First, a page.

How do you sell your project to government?
Government Relations Director Richard Harris looks at how to talk up a new business project to a busy government audience.
New business projects have long been the lifeblood of the WA economy.
But getting community and government support for these projects is becoming more difficult as members of the public and special interest groups become more active and sophisticated in their use of communications tools in opposing developments.
More than ever, it is critical for project developers to view stakeholder communications at the core of their activities rather than as a “nice to have” add on. And the evidence is that good communications from the outset not only enhances a project’s chances of gaining regulatory approvals but also makes for a more sustainable project. In a very real sense this is about getting a “social licence” to operate.
So what makes a good communication strategy?
For a start, communications should never be just one way. Listening to the community and government is just as important as communicating the benefits of your project.
But taking one step back, it is critical to understand who your stakeholders are. This is an important exercise because developing a list of stakeholders brings into focus the points of influence in relation to the project. Identifying your stakeholders forms part of the initial communications scoping exercise that should be done right at the very beginning of any project development.
Each group, and sometimes individuals may need to be treated differently – this makes sense, as their interests are widely different. What is important to the local business or resident is not necessarily what is important to the local conservationist or to the regulator.
The media too is a key stakeholder. WA has a well-established and professional regional media network across, radio, TV, print and digital and these outlets should be an integral part of any communications strategy. Being accessible to tell your story and respond to media inquiries is important because often the story will get written with or without your input, so better to have your say.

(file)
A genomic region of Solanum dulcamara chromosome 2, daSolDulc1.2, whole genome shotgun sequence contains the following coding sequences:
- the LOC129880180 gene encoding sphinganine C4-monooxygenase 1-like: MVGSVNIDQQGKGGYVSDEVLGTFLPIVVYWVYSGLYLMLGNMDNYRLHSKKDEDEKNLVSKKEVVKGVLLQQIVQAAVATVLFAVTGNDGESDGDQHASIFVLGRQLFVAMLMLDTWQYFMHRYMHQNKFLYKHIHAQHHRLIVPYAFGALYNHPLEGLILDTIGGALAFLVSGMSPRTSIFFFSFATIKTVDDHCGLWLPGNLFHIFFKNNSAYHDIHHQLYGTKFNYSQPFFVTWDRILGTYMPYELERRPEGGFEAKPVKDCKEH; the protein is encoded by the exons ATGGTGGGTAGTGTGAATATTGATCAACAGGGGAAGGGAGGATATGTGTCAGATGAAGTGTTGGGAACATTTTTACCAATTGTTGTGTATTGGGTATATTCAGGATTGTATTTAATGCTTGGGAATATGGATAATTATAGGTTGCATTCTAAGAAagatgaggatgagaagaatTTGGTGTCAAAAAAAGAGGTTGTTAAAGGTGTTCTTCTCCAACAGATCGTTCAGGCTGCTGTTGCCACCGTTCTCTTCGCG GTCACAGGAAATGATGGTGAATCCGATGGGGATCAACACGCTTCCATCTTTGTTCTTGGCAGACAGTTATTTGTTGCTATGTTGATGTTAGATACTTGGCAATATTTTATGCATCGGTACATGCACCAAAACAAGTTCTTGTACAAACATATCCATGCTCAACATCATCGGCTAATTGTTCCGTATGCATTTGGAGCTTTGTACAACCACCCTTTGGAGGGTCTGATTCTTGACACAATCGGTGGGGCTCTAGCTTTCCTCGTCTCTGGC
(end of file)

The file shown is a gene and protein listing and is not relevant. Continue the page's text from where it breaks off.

Increasingly communications is about social media. The immediacy and accessibility of the technology make social media a major communications tool for both those opposing projects and those in support. We covered this aspect in a previous Purple Patch – well worth reading again.
The government is both a regulator empowered to approve projects (or not) and at the same time a representative of community opinion. Understanding the different levels and agencies of government and their responsibilities, and how they can impact on your project should be part of the initial scoping exercise at the beginning of your project.
The local MP (or MPs – often more than one) is a key to gaining support within government. It doesn’t matter too much whether the local MP is a member of the government or opposition, as in the longer term these positions may change, and the aim should always be to try and achieve bipartisan support.
The increasing complexity of stakeholder relations means that project developers should engage professional communications consultants to advise them and be an integral part of the project team – from the very outset of a project. Cannings Purple’s stakeholder engagement and government relations team is second to none with years of experience in guiding projects through all the communications challenges – come and see us to talk about your project.
Richard Harris is the chairperson of the WA Independent Power Association, spokesperson for DomGas Alliance and Special Counsel at Cannings Purple, specialising in energy and resources and government relations. Contact Richard.